Did you forget about that speeding ticket you got eight years ago?
Interactive Data Intelligence didn't. Neither did it forget your last three addresses, your last five phone numbers, the deed to the vacation cabin your uncle left you in his will, the make and model of your car, the medical condition you Googled about last year, and the fact that you like to order pizza with pepperoni and a two-liter bottle of Coca-Cola during Monday Night Football.
The "data fusion" company combines public databases with their private counterparts, information gleaned from marketers, behavioral patterns based on your time spent online, even snapshots taken from a fleet of vehicles equipped with automatic license plate readers.
That data, which the company offers to private investigators, credit collectors, law firms and the government -- among other customers -- is used to form profiles on every adult in the U.S., according to a report in Bloomberg.
While similar databases exist, and those databases have inspired fear about privacy violations, the unprecedented wedding of "conventional data" -- information available in databases like Accurint and LexisNexis -- and consumer and behavioral data has allowed IDI to create unprecedented "portraits" of individuals. Those portraits can be used to predict behavior, right on down to where you're likely to be on a certain day and what kind of food you like to order.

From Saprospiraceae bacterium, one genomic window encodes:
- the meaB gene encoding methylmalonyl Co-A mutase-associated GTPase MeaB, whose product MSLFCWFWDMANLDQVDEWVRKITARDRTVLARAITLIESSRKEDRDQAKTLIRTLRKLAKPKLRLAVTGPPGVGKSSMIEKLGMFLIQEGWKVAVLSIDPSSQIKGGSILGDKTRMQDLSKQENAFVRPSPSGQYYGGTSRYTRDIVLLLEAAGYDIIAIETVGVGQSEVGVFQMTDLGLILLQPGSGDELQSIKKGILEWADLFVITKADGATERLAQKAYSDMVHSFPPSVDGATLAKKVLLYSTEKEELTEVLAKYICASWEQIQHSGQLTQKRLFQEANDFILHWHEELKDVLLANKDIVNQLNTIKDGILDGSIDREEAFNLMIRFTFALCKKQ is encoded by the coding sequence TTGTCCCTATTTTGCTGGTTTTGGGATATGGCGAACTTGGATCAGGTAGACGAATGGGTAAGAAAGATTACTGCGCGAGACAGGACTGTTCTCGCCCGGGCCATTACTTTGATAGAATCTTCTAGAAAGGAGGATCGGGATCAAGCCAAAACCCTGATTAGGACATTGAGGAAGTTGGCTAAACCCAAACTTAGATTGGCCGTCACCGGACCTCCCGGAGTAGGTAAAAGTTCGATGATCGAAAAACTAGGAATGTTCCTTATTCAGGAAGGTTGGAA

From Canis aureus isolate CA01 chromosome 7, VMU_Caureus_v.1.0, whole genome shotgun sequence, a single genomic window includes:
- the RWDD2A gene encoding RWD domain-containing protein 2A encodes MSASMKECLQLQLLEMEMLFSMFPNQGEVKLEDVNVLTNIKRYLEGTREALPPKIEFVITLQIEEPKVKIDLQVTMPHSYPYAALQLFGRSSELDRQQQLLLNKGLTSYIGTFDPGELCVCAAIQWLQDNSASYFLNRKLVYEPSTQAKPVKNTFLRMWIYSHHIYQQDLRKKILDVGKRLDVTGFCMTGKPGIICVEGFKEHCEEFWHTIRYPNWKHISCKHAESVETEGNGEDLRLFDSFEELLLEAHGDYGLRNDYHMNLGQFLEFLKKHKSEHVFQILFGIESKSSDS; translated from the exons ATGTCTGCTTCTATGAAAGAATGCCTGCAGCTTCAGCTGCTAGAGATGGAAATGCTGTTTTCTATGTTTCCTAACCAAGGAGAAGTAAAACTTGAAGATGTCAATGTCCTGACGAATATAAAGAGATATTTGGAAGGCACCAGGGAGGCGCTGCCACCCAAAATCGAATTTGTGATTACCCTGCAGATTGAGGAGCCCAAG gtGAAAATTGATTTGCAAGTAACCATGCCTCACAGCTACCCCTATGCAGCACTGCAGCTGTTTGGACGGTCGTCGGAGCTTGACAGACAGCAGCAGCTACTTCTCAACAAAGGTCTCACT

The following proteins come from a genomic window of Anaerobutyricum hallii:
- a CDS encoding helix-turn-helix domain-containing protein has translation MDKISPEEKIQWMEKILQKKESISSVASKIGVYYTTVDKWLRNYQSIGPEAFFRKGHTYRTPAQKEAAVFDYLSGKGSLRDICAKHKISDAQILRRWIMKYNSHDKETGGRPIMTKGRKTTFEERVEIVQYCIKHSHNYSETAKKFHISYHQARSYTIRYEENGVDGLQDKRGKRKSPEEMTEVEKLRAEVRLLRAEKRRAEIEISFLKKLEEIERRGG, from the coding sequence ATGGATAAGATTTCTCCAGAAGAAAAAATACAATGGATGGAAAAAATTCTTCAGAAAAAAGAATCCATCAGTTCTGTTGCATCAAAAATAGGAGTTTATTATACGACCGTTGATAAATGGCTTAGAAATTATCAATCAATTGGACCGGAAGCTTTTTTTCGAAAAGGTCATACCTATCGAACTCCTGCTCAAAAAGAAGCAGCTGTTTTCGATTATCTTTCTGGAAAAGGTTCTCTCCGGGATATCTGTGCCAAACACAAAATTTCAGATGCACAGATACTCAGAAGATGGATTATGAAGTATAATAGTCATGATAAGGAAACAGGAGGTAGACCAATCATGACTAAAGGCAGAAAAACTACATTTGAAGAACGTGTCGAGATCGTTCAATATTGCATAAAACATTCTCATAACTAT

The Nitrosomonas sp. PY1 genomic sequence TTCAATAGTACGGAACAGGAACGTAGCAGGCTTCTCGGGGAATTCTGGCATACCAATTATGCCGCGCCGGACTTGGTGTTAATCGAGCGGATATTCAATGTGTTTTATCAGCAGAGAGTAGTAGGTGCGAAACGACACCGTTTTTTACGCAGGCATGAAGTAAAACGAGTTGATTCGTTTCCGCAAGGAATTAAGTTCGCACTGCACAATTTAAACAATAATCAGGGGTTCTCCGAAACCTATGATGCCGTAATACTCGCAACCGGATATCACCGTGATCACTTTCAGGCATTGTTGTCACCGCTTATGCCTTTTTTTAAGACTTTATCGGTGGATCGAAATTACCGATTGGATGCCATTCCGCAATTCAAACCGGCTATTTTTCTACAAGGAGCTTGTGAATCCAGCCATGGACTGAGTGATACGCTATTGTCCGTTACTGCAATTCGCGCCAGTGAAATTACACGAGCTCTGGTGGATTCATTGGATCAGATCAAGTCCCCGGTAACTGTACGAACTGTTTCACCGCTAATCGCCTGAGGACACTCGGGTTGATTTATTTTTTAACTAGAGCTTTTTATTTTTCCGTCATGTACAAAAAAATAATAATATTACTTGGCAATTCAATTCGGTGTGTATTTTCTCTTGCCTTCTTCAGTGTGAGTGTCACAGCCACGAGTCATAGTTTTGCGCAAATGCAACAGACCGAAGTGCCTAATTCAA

“The cloud never forgets, and imperfect pictures of you composed from your data profile are carefully filled in over time,” Roger Kay, president of consulting firm Endpoint Technologies Associates, told Bloomberg. “We’re like bugs in amber, completely trapped in the web of our own data.”
As private investigator Steve Rambam puts it, you can't escape the all-seeing eye.
“You may not know what you do on a regular basis, but I know,” said Rambam, host of "Nowhere to Hide" on the Investigation Discovery channel. “I know it’s Thursday, you haven’t eaten Chinese food in two weeks, and I know you’re due.”
So go ahead, order that lo mein -- you might want to add a side order of fried wontons and spring rolls, like you did a few weeks ago.
IDI, which was bankrolled by pharmaceutical billionaire Phillip Frost and headed by Equifax and NexisLexis veteran Derek Dubner, has been in business for only a year, according to Bloomberg. The company employs 200 people, reported revenue of $40 billion in the second quarter of 2016, and says thousands have already signed up for its services.
IDI's website touts its "massive data repository" and analytics that can build "comprehensive and insightful views of people, businesses, assets and their interrelationships."
While the company grows, so does its database. And unlike other databases, which form extensive profiles via things like purchasing habits and ownership history of cars and property, IDI can sweep everyone up in its net.
“We have data on that 21-year-old who’s living at home with mom and dad,” Dubner said.